|“Emigrants Crossing the Plains,” Henry Bryan Hall engraving.|
Library of Congress.
Goose Creek was an important watering place on the Oregon Trail, located near where Burley is today. Abigail's father, John Tucker Scott, had assigned her primary responsibility for keeping a daily journal of the trip. She was 18 years old.
Their story supports the point that, by and large, poor families did not emigrate to the western Territories. They either had to already own much of the outfit – wagons, draft animals, and other equipment – or purchase it. The cost of provisions for the long journey added to their initial outlay.
The Scott train reached Idaho in mid-July. Her first impressions were mixed: "We encamped near the Bear River and find good grass; The mosquitoes are troublesome in the extreme; passed four graves."
At "The Cedars," future site of Milner Dam, the Snake River constricts into a cleft half as wide and twice as deep as before. Abigail wrote, "The river here runs through a rocky kanyon. The current is remarkably swift and the water tumbles over the rocks with a roaring noise; ... Huge piles of rock rise up in bold array around me with often a cedar nodding at their tops."
Here, the party experienced a tragedy when the men drove their small band of cattle down to the river for a vital drink. The herd bolted across the river and, sadly, a "worthy young man" drowned in the process of recovering them.
In fact, death was a constant companion of the Oregon Trail pioneers. Just after the train left Idaho, Abigail wrote, "There are two graves near our camp, of a recent date; We have seen several graves every day for the past week but I have beene rather negligent, and consequently took no note of them; Some of our folks are yet quite sick."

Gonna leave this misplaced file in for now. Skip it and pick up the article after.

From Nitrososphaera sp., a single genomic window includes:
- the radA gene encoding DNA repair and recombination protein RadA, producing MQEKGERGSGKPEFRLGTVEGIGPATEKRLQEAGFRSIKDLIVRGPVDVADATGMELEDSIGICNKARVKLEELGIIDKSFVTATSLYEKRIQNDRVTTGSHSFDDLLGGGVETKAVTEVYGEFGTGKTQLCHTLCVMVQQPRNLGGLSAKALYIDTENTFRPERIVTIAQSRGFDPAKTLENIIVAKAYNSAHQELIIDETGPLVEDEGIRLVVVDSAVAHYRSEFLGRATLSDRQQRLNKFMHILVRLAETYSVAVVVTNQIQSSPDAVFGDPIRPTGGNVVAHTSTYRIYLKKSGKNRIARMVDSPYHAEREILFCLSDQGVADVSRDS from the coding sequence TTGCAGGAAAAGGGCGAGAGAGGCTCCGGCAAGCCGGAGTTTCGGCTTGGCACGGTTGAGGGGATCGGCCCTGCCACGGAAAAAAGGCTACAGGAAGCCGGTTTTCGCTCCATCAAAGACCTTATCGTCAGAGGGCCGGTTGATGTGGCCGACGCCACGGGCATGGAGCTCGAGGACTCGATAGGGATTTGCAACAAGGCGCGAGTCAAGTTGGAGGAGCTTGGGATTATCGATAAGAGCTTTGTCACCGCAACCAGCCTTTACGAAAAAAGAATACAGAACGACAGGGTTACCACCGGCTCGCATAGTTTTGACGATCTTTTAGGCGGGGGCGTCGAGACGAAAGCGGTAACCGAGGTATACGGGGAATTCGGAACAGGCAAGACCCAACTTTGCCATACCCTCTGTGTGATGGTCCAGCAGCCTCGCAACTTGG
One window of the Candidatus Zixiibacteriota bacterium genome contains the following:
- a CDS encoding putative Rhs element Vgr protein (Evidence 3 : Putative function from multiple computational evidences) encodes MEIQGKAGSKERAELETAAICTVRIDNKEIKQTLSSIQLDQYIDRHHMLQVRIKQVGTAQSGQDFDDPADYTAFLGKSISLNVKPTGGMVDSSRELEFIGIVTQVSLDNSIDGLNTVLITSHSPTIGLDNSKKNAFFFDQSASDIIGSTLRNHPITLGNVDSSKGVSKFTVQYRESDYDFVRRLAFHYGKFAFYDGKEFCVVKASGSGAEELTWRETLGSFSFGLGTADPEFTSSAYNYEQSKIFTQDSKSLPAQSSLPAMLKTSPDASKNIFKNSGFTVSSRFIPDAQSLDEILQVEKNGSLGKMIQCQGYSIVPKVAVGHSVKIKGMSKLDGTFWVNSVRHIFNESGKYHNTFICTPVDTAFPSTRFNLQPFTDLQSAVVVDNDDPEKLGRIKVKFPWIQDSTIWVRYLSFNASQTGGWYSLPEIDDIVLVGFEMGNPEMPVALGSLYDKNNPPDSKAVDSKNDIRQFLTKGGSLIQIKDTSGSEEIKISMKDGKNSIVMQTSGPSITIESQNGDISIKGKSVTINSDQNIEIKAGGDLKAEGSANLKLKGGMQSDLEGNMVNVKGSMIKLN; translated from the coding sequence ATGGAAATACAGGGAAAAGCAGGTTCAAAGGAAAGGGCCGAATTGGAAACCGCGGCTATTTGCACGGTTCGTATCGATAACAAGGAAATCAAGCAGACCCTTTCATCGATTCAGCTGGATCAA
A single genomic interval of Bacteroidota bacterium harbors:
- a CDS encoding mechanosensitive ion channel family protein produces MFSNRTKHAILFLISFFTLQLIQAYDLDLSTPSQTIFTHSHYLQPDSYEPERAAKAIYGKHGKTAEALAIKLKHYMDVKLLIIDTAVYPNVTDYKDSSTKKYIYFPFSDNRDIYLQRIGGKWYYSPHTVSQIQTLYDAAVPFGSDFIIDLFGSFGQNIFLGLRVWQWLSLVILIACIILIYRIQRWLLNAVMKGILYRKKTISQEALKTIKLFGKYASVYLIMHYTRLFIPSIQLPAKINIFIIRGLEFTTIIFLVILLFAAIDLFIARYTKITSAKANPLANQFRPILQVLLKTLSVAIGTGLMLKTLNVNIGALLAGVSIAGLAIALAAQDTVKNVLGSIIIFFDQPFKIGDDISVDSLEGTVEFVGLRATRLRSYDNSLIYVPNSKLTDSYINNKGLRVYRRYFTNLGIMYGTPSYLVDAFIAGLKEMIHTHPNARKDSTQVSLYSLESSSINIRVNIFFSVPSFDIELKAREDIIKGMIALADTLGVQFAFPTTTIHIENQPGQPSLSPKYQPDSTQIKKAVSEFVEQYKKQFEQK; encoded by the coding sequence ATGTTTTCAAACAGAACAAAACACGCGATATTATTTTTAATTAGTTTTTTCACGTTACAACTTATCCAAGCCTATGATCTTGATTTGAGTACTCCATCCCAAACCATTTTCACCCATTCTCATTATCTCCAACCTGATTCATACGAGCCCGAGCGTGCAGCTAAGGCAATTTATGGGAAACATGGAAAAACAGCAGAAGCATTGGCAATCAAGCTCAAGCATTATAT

|Abigail Scott Duniway.|
Library of Congress.
Duniway lectured all over the Northwest, including many appearances in Idaho. Also, from about 1886 until 1894, Abigail helped run a livestock ranch in Idaho's Pahsimeroi Valley. Although she deferred to Idaho leaders, she always took a proactive approach in her advocacy of women's rights.
She visited Boise two months after the legislature overwhelmingly passed a resolution to put a women's suffrage amendment on the ballot in 1896. In a public lecture, she praised the men who had passed the measure and asked, “Will you, women of Idaho, sit supinely by, and let your proffered opportunity go by default because of your own apathy, or will you help those men, by becoming your own standard bearers … ?”
Her message helped energize support groups to push the amendment all over Idaho. The measure passed easily that fall [blog, Nov 3].
Duniway was less successful in Oregon, where she lived after 1894. That state finally did grant women the right to vote in 1912. Abigail died in 1915, too early to celebrate passage of the Nineteenth Amendment to the U.S. Constitution.
|Ellen Druckenbrod, Abigail Scott Duniway & Idaho's Woman Suffrage Movement, Boise Public Library, Boise, Idaho (2005).|
|Abigail Scott Duniway, Path Breaking, James, Kerns & Abbott Co., Portland, Oregon (1914).|
|Abigail Jane Scott, "Journal of a Trip to Oregon," Covered Wagon Women, Vol. 5, Kenneth L. Homes, David C. Duniway (eds.), University of Nebraska Press, Lincoln (1997).|